The three white vans bearing the Border Patrol logo slowly make their way into a back alley next to the Greyhound bus station in the city of San Bernardino, east of Los Angeles.
As the agents slide open the doors, a group of 36 haggard-looking men, women and children -- most of them from Guatemala -- exit the vehicles carrying plastic bags filled with their meager belongings.
They line up on a sidewalk as their names are checked by a representative from a local NGO who also enquires about their health.
A man asks where he can rent a phone and one of the agents sternly answers back in Spanish.
"You decided to come this way into the US, you figure out what to do," the agent says. "What do you expect? You want me to give you my house?"
Though clearly anxious about this next phase in their long journey to the US, the faces of the migrants show their relief at having made it so far.
The group is part of thousands being dropped off at bus stations in California and other states by US Border Patrol as the agency deals with an influx of migrants crossing the border with Mexico and filling detention facilities to capacity.
- System at breaking point -
After staying at a local shelter or church in San Bernardino, the migrants typically head to other states to join relatives or friends pending the outcome of their asylum application.
According to immigration authorities, more than 40,000 immigrant families apprehended at the border since March 19 and with no known criminal record have been released into the United States due to Border Patrol facilities being swamped.
"Whenever possible, the releases have been coordinated with local non-governmental organizations (NGOs)," US Border Patrol said in a statement to AFP. "As NGOs have reached their capacities, CBP has released family units at transportation hubs during daylight hours when the weather does not endanger those released."
Nearly 250,000 unaccompanied children or people traveling with family members were apprehended at the border in April alone, officials said, as opposed to some 59,000 in April of last year -- a 400 percent increase.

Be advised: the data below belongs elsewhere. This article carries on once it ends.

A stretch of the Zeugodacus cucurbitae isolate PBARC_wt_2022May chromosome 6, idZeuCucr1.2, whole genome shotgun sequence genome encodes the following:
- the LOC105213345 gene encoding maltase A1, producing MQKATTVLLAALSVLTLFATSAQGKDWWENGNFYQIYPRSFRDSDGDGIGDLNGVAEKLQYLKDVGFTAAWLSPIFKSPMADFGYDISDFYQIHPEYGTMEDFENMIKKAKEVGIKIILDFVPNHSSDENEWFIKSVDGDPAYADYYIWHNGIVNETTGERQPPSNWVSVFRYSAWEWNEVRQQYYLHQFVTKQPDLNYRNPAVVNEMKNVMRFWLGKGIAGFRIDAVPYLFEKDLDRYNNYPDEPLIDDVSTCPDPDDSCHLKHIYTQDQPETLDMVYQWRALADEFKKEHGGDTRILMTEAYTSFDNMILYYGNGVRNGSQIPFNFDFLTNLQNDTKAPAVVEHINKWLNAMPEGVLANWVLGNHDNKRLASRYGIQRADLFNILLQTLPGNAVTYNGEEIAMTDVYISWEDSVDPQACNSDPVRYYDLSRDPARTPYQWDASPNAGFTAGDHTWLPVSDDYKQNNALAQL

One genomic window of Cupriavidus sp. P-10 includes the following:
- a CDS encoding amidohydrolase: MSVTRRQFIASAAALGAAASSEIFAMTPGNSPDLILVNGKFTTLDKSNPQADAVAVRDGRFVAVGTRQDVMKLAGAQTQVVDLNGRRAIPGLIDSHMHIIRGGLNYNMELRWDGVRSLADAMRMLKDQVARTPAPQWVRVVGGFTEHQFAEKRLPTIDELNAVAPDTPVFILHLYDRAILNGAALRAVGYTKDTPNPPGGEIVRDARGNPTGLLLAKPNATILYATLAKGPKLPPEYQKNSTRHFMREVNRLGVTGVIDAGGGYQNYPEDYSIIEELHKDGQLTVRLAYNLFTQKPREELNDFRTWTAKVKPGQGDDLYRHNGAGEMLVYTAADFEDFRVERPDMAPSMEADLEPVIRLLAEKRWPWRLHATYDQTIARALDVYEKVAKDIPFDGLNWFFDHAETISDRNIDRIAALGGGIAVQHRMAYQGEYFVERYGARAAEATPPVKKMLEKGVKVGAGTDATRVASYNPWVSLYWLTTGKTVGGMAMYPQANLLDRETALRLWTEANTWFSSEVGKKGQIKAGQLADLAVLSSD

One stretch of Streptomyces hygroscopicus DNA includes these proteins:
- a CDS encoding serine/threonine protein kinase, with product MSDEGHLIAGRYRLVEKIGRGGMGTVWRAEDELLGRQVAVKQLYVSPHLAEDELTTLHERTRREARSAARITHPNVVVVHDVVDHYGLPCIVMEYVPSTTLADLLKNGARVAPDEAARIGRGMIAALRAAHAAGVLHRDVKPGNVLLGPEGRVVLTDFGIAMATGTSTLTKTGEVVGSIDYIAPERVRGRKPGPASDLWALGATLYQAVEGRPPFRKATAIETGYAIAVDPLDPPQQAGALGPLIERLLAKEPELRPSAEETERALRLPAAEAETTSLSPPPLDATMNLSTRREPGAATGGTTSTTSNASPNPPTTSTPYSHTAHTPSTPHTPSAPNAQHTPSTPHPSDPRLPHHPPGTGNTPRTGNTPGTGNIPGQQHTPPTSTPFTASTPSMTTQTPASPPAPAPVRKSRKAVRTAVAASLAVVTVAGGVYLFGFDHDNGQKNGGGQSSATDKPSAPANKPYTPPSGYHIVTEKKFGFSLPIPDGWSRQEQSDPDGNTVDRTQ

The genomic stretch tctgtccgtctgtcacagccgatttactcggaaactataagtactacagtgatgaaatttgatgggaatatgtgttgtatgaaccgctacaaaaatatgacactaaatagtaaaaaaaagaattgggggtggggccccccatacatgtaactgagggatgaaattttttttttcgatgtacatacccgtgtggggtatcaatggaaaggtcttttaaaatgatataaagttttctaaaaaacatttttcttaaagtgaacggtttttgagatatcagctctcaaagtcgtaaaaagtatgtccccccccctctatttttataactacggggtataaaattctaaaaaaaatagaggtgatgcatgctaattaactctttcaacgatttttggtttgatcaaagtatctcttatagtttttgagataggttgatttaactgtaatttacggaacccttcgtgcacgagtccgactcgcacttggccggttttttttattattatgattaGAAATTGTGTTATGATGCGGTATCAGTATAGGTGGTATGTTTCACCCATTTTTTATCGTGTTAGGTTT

US President Donald Trump has reacted with fury at the crisis, threatening to shut down the border and accusing asylum seekers of trying to gain entry into the US under false pretenses.
The asylum seekers are mainly from Honduras, Guatemala and El Salvador, countries beset by crushing poverty and gang violence.
The current surge in asylum seekers mainly concerns people from Guatemala.
"Despite everything, they feel absolute freedom, they feel they were born again," said Homero Lobato, of the Immigrant Immediate Response Network, an NGO assisting the migrants.
Jennaya Dunlap, of the Immigration Justice Coalition, another NGO, said nearly all of the asylum seekers don't speak English, are poor and have no clue on arrival as to where they are or the next step to take.
"The first thing they ask us is, 'Where are we? What region is this?' And they try to figure out the state they are in by looking at license plates," said Dunlap, who greeted the group of 36 migrants at the San Bernardino bus station this week.
"Welcome," she tells the group as they exit the Border Patrol vans as volunteers hand them water and granola bars. "Don't worry, we are going to help you."
Lurking nearby, however, is an example of what await some of the migrants in a country deeply divided on the immigration crisis.
"Send them back to Tijuana (Mexico)," shouts a white bearded man in a red pick-up truck as he drives by the group of migrants at the bus station in San Bernardino.
"Or better yet, send them to (liberal) San Francisco," he adds.